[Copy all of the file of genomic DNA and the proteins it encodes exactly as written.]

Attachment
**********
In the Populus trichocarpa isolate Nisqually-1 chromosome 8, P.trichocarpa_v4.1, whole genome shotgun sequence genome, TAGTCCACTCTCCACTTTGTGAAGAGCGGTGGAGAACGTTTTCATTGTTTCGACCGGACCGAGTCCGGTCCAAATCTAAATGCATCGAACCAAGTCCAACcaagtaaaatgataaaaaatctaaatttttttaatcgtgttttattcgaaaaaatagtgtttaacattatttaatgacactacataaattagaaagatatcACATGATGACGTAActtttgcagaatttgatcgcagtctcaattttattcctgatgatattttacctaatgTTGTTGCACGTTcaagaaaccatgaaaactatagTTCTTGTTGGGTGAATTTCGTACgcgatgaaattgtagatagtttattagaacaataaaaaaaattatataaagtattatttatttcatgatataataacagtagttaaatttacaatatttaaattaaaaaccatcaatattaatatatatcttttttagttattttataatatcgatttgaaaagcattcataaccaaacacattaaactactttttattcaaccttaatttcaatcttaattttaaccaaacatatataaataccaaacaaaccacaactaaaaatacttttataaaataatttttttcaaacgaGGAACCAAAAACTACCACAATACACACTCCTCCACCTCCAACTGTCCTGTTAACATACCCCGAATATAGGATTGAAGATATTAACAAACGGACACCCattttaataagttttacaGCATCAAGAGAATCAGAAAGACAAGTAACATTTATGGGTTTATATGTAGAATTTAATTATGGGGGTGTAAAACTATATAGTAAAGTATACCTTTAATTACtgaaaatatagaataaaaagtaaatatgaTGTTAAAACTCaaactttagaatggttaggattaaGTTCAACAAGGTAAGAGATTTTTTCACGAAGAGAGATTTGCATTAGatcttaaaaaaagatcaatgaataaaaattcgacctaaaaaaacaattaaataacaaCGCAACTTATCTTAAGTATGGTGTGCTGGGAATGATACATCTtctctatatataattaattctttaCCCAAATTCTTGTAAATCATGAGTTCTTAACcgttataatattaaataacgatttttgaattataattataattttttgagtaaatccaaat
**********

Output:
In the Populus trichocarpa isolate Nisqually-1 chromosome 8, P.trichocarpa_v4.1, whole genome shotgun sequence genome, TAGTCCACTCTCCACTTTGTGAAGAGCGGTGGAGAACGTTTTCATTGTTTCGACCGGACCGAGTCCGGTCCAAATCTAAATGCATCGAACCAAGTCCAACcaagtaaaatgataaaaaatctaaatttttttaatcgtgttttattcgaaaaaatagtgtttaacattatttaatgacactacataaattagaaagatatcACATGATGACGTAActtttgcagaatttgatcgcagtctcaattttattcctgatgatattttacctaatgTTGTTGCACGTTcaagaaaccatgaaaactatagTTCTTGTTGGGTGAATTTCGTACgcgatgaaattgtagatagtttattagaacaataaaaaaaattatataaagtattatttatttcatgatataataacagtagttaaatttacaatatttaaattaaaaaccatcaatattaatatatatcttttttagttattttataatatcgatttgaaaagcattcataaccaaacacattaaactactttttattcaaccttaatttcaatcttaattttaaccaaacatatataaataccaaacaaaccacaactaaaaatacttttataaaataatttttttcaaacgaGGAACCAAAAACTACCACAATACACACTCCTCCACCTCCAACTGTCCTGTTAACATACCCCGAATATAGGATTGAAGATATTAACAAACGGACACCCattttaataagttttacaGCATCAAGAGAATCAGAAAGACAAGTAACATTTATGGGTTTATATGTAGAATTTAATTATGGGGGTGTAAAACTATATAGTAAAGTATACCTTTAATTACtgaaaatatagaataaaaagtaaatatgaTGTTAAAACTCaaactttagaatggttaggattaaGTTCAACAAGGTAAGAGATTTTTTCACGAAGAGAGATTTGCATTAGatcttaaaaaaagatcaatgaataaaaattcgacctaaaaaaacaattaaataacaaCGCAACTTATCTTAAGTATGGTGTGCTGGGAATGATACATCTtctctatatataattaattctttaCCCAAATTCTTGTAAATCATGAGTTCTTAACcgttataatattaaataacgatttttgaattataattataattttttgagtaaatccaaat